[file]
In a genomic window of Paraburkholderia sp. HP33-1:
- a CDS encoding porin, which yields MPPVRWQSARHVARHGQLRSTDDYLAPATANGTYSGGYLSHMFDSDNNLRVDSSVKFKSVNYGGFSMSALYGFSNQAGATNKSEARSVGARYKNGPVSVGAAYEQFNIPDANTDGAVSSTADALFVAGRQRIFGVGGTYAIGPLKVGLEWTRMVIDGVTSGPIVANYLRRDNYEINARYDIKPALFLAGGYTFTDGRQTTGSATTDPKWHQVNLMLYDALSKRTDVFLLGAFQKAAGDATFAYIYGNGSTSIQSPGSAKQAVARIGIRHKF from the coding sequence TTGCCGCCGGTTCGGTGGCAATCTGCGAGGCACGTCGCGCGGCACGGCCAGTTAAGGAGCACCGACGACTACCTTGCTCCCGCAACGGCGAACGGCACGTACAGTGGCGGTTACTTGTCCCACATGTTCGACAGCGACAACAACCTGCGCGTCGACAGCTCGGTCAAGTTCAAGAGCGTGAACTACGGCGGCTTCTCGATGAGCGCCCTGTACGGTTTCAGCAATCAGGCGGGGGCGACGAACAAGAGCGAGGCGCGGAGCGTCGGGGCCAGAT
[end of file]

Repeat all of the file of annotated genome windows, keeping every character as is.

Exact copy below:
In a genomic window of Paraburkholderia sp. HP33-1:
- a CDS encoding porin, which yields MPPVRWQSARHVARHGQLRSTDDYLAPATANGTYSGGYLSHMFDSDNNLRVDSSVKFKSVNYGGFSMSALYGFSNQAGATNKSEARSVGARYKNGPVSVGAAYEQFNIPDANTDGAVSSTADALFVAGRQRIFGVGGTYAIGPLKVGLEWTRMVIDGVTSGPIVANYLRRDNYEINARYDIKPALFLAGGYTFTDGRQTTGSATTDPKWHQVNLMLYDALSKRTDVFLLGAFQKAAGDATFAYIYGNGSTSIQSPGSAKQAVARIGIRHKF from the coding sequence TTGCCGCCGGTTCGGTGGCAATCTGCGAGGCACGTCGCGCGGCACGGCCAGTTAAGGAGCACCGACGACTACCTTGCTCCCGCAACGGCGAACGGCACGTACAGTGGCGGTTACTTGTCCCACATGTTCGACAGCGACAACAACCTGCGCGTCGACAGCTCGGTCAAGTTCAAGAGCGTGAACTACGGCGGCTTCTCGATGAGCGCCCTGTACGGTTTCAGCAATCAGGCGGGGGCGACGAACAAGAGCGAGGCGCGGAGCGTCGGGGCCAGAT